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1936: The 'Nazi Olympics': Adolf Hitler tried to turn the Berlin games into a showcase for 'Aryan superiority.' but a black American track-and-field star spoiled his party.

To go or not to go? That was the dilemma facing the United States in 1936, when German Chancellor Adolf Hitler hosted the Olympic Games in Berlin.

There were plenty of reasons to stay home. Hitler's theories about the genetic superiority of blue-eyed, blond-haired "Aryans" were well known. German Jews were being persecuted in nearly every aspect of German life, and had, in effect, been banned from competing at the Games.

In short, Hitler's racist rhetoric and anti-Semitic policies flew in the face of the spirit of the Games. Would participating implicitly condone those ideas?

Reasoning that the Games should first and foremost be about athletics, the U.S. decided to attend--even though it was clear that Hitler's agenda had little to do with sports.

Hitler wanted to prove his theories of Aryan supremacy to the world. But by turning the Olympics into a two-week propaganda spectacle, he set the stage for one of the most famous moments in Olympic history: the brilliant performance of black track-and-field star Jesse Owens, who became the first American to win four gold medals in a single Olympiad--and shattered Hitler's Aryan dreams for the Games in the process.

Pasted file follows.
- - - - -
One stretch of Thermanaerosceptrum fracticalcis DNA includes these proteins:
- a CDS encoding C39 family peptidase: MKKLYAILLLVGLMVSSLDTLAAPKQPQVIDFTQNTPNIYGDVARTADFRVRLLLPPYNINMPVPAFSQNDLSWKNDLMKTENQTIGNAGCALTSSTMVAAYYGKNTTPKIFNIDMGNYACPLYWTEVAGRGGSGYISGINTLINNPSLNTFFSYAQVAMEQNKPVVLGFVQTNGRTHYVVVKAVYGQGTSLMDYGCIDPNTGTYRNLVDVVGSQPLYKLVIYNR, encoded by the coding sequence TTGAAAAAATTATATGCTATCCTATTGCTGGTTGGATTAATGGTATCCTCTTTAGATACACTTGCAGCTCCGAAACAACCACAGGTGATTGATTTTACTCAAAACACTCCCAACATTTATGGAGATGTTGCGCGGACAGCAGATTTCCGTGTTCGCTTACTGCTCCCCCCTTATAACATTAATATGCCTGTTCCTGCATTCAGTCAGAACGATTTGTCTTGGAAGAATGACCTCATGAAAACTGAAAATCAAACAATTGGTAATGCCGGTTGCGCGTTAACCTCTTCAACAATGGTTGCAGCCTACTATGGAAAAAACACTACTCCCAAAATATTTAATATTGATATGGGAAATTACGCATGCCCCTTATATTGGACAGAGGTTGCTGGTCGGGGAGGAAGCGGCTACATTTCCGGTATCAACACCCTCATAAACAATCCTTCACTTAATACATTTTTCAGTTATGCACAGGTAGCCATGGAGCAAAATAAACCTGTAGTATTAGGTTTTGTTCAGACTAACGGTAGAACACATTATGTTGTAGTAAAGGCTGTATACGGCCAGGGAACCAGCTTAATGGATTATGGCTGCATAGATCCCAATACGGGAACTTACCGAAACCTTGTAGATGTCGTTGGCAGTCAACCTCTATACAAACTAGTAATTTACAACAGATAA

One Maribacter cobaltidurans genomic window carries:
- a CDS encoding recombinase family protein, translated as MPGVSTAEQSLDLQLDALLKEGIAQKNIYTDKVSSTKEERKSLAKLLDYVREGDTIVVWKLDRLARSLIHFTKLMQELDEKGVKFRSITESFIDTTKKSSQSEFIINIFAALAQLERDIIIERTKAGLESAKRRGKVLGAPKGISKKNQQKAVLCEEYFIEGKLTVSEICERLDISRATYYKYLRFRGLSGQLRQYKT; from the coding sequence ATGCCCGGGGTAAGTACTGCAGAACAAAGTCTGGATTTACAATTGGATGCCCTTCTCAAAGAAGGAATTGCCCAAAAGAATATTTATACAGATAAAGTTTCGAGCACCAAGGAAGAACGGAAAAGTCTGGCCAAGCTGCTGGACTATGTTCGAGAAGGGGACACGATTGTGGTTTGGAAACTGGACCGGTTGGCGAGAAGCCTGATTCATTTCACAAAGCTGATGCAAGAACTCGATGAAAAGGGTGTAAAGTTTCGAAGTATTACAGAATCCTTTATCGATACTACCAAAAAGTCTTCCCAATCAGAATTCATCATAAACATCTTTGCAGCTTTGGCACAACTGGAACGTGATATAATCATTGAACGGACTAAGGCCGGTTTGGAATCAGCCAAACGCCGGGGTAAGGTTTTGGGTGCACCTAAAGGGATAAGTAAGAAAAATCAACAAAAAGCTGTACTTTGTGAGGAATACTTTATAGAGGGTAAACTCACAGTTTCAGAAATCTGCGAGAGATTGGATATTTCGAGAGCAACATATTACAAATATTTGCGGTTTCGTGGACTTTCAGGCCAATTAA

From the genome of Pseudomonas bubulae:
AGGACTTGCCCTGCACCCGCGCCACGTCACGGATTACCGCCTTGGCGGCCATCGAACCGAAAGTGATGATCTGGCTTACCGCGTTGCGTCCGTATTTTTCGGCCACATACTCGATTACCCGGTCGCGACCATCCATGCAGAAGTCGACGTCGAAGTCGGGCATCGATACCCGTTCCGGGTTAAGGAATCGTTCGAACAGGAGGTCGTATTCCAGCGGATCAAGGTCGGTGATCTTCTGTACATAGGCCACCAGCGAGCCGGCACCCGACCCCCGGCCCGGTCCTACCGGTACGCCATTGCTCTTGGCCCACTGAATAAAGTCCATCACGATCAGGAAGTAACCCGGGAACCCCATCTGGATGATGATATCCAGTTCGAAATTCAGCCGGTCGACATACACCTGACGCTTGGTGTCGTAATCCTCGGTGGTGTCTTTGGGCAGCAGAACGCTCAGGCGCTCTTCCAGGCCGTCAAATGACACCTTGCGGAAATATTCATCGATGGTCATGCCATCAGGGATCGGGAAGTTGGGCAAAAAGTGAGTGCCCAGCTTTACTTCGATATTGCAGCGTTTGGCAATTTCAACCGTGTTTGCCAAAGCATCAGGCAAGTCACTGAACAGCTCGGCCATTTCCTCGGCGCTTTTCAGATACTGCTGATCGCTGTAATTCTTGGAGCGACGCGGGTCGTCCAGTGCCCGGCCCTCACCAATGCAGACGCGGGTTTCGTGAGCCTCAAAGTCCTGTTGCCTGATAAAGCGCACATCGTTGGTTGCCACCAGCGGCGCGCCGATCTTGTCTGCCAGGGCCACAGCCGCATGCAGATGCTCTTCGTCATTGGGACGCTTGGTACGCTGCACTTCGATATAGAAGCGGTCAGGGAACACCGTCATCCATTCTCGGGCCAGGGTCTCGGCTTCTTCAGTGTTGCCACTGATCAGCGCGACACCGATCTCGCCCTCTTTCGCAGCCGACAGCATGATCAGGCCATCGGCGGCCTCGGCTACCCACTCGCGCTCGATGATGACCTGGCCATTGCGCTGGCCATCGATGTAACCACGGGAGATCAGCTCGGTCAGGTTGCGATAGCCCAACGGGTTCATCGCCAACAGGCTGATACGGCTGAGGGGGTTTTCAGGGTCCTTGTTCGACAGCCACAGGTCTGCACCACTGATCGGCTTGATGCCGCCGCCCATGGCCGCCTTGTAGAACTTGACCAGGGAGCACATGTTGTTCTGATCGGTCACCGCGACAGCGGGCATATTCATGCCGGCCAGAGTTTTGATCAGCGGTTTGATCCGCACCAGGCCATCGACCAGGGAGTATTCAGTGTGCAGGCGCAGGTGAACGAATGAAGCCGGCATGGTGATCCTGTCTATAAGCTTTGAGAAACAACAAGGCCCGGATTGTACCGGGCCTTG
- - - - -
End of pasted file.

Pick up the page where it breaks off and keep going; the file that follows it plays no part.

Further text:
Seventy-five years later, the "Nazi Olympics" are remembered for Owens's remarkable feat against the backdrop of the racial and political tension surrounding the Games, just three years before Germany invaded Poland to start World War II. The 1936 Games are also considered the start of the politicization of the modern Olympics.

"From the standpoint of the Games as a propaganda venue, it starts big-time in 1936," says Olympic historian John Hoberman.

Hitler's Rise

Germany had been selected to host the 1936 Olympics in 1931. At the time, it had a democratic government known as the Weimar (VY-mahr) Republic, which had been in power since Germany's defeat in World War I in 1918.

But when Hitler, the charismatic and anti-Semitic leader of the National Socialist (Nazi) Party, came to power, he turned Germany into a police state. Hitler had built his political movement from the ground up, starting in the 1920s. Germany and its economy were in ruins after the war, and Hitler, a persuasive speaker, promised a return to the powerful, militaristic Germany of the past, blaming the nation's ills, especially its ailing economy, on the Jews.

Through careful maneuvering, Hitler was appointed chancellor (similar to prime minister) in January 1933. Two months later, he forced through legislation that effectively made him dictator.